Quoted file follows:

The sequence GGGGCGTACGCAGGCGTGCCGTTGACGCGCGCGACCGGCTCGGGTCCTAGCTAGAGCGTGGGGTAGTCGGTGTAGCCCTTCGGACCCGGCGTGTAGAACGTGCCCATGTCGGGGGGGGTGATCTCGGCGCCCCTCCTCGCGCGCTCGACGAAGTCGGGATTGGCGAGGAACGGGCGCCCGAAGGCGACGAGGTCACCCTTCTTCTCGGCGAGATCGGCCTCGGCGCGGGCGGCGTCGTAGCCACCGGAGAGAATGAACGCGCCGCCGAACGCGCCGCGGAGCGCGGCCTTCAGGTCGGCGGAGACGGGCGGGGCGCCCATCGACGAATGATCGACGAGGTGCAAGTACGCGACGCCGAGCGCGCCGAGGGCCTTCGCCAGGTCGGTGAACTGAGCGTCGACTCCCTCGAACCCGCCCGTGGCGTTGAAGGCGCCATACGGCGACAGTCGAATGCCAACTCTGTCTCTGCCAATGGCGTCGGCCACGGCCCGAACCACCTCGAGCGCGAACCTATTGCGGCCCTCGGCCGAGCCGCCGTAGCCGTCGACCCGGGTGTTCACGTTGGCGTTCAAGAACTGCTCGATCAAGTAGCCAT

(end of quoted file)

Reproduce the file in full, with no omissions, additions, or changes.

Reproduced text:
The sequence GGGGCGTACGCAGGCGTGCCGTTGACGCGCGCGACCGGCTCGGGTCCTAGCTAGAGCGTGGGGTAGTCGGTGTAGCCCTTCGGACCCGGCGTGTAGAACGTGCCCATGTCGGGGGGGGTGATCTCGGCGCCCCTCCTCGCGCGCTCGACGAAGTCGGGATTGGCGAGGAACGGGCGCCCGAAGGCGACGAGGTCACCCTTCTTCTCGGCGAGATCGGCCTCGGCGCGGGCGGCGTCGTAGCCACCGGAGAGAATGAACGCGCCGCCGAACGCGCCGCGGAGCGCGGCCTTCAGGTCGGCGGAGACGGGCGGGGCGCCCATCGACGAATGATCGACGAGGTGCAAGTACGCGACGCCGAGCGCGCCGAGGGCCTTCGCCAGGTCGGTGAACTGAGCGTCGACTCCCTCGAACCCGCCCGTGGCGTTGAAGGCGCCATACGGCGACAGTCGAATGCCAACTCTGTCTCTGCCAATGGCGTCGGCCACGGCCCGAACCACCTCGAGCGCGAACCTATTGCGGCCCTCGGCCGAGCCGCCGTAGCCGTCGACCCGGGTGTTCACGTTGGCGTTCAAGAACTGCTCGATCAAGTAGCCAT